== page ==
In Bremen, the Weserburg Museum of Modern Art, which was founded in 1991, decided to take a new approach to the way it would charge visitors. In an experimental move that has been followed by many museum professionals in the central European country, the authorities decided to move to a pay-as-you-stay model of charging over the last Christmas period. According to reports in the German press, other institutions – both galleries and museums – are already looking to introduce similar ideas and offering praise for the Weserburg Museum for its innovative approach. Indeed, the Bremen-based gallery has already said that the charging model was a success and that it will repeat the idea in the spring of 2020, probably at Easter.
After having continued with a traditional model of charging people who attend the Weserburg Museum for years, the management team there decided to alter their visitor fees for a short period at the end of 2019. At that time, the institution charged one euro for every ten minutes a visitor spent in its galleries. This meant, of course, that charges varied greatly but the key outcome was that visitor numbers were up on the same period the previous year. Whether this is because the public responded to the move as a mere novelty or because they liked the pay-as-you-stay model remains to be seen. This is why the Weserburg Museum intends on repeating the idea during another holiday period.
“This attempt by the Weserburg museum to charge according to entry times, of course, sounds unusual at first,” said Eckart Köhne, President of the German Museum Association. “However, it is certainly very interesting,” he added. “I am very excited to learn more about the evaluation of it as I think it can be a step forward in basic cultural service provision.”
Promotional campaigns to get more public engagement with museums and galleries are not unheard of in Germany. Innovations such as The Long Night of Museums or open days with completely free admission charges are available every now and again in German institutions. That said, no graduated admission charges that depend on the length of time that is spent on art consumption have been tried before. This is why the Weserburg Museum’s move is so noteworthy, of course.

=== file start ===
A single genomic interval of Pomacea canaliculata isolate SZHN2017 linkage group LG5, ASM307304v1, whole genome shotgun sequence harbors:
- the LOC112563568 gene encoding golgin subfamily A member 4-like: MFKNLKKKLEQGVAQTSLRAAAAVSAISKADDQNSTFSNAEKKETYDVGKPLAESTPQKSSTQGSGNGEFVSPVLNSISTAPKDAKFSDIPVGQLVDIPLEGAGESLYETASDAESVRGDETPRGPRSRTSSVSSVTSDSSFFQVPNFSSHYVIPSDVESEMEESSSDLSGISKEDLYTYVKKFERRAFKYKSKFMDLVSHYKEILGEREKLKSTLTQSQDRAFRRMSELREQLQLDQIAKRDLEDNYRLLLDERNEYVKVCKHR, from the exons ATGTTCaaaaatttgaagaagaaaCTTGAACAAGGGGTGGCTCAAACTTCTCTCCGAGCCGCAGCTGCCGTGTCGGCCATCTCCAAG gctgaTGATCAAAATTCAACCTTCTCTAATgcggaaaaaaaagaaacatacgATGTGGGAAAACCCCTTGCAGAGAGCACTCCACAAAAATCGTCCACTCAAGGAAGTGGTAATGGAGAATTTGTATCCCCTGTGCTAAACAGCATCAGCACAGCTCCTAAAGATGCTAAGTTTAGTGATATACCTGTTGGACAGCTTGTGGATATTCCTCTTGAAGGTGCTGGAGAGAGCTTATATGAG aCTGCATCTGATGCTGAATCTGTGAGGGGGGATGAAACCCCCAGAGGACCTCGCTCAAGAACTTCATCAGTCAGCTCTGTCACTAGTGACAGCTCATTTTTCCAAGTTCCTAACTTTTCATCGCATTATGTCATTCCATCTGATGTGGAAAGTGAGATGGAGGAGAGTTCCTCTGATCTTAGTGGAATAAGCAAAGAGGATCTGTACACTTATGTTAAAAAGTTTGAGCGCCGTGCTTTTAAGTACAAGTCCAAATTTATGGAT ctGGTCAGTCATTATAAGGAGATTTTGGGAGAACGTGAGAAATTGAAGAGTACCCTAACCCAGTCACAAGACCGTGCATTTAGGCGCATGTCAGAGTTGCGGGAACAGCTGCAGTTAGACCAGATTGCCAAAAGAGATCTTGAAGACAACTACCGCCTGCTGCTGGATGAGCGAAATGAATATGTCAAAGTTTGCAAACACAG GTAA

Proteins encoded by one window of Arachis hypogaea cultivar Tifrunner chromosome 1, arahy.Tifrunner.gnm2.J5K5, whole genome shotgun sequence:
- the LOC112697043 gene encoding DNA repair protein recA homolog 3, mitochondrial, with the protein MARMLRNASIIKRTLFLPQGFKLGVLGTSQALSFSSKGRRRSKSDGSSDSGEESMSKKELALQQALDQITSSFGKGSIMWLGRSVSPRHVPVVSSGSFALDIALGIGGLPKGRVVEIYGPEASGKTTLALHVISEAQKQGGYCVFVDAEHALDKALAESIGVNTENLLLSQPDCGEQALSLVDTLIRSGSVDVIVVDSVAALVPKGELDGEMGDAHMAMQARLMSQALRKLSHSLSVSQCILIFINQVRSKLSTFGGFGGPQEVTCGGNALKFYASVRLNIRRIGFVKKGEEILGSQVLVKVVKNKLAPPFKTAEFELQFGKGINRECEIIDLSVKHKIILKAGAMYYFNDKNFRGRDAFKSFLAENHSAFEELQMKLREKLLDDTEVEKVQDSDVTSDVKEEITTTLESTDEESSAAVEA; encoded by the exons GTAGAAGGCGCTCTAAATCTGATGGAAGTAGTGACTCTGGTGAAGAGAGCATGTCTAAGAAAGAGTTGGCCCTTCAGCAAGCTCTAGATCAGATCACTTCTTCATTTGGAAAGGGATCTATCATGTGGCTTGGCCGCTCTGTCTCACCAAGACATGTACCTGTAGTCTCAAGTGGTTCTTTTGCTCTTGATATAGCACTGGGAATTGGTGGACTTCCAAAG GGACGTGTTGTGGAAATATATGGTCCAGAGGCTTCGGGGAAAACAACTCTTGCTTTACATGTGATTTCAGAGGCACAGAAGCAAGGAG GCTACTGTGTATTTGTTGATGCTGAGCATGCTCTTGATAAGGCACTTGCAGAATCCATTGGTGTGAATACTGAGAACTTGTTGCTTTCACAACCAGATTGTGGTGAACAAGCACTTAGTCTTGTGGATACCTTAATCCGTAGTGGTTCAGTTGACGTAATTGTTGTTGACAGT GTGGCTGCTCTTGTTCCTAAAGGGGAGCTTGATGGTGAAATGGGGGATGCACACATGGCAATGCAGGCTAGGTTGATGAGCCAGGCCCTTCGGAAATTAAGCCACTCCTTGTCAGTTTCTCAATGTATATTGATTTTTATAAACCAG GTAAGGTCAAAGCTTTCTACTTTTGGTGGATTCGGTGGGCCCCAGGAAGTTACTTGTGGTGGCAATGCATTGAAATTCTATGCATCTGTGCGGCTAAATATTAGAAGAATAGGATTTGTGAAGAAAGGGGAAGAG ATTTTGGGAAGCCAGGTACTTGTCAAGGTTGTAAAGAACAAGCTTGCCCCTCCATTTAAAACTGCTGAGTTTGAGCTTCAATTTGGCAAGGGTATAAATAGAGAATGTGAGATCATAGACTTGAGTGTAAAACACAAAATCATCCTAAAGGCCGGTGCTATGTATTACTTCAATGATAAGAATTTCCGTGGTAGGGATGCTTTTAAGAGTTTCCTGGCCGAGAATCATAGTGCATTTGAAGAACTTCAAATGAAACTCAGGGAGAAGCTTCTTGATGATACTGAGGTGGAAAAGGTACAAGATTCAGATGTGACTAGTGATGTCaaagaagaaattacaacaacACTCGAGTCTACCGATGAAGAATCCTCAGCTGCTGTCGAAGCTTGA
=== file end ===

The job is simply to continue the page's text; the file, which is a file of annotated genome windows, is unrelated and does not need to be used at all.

More Visitors But a Drop a Modest Drop in Income
According to some of the visitors who took part in the experimental charging regime at the museum, the fact that their entry fee would go up according to the length of time they spent there did not mean that they felt rushed. In fact, Tom Schößler, the commercial manager of the Weserburg Museum, said that only three visitors who responded to a post-visit survey said that they felt any time pressure at all during their visit.
Another finding of the visitor survey showed that the payment model has increased the perception of price fairness among visitors. Nearly 75 per cent of respondents to it said that they found the price they ended up paying to be reasonable given their experience of the gallery. “This demonstrates that the public is quite willing to pay money for their visit to the museum,” said Janneke de Vries, the gallery’s director. She pointed out that the charging model of museums does not always have to be all or nothing. “There are also good approaches in-between completely free or no access at all,” she said.
Despite the enthusiasm and augmented visitor numbers, the Weserburg Museum generated three per cent less revenue than in it had done in the comparable period the previous year. However, the museum’s management team were keen to point out that the overall level of income during the experiment was favourable when compared to Christmastime revenues over the course of the last five years. An adult visitor ticket is usually nine euros at the gallery. During the trial charging period, the average visitor admission fee dropped to 5.55 euros. As such, a small increase in visitor numbers could mean that when the museum repeats the charging model that its income could even rise.
According to Schößler, interest in the results of the experiment among museum colleagues outside of Bremen was very high. He expects the same to be so when the museum carries out its next test later this year. “This will be a new season and the exhibition on the third floor will be being rebuilt, so we will have a different situation, at that time,” he said. In addition, he noted that the museum will be able to establish whether the same people who were in the gallery during the first test period visit once again. Many in the profession will be interested in the museum’s findings.
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About the author – Manuel Charr
Manuel Charr is a journalist working in the arts and cultural sectors. With a background in marketing, Manuel is drawn to arts organizations which are prepared to try inventive ways to reach new audiences.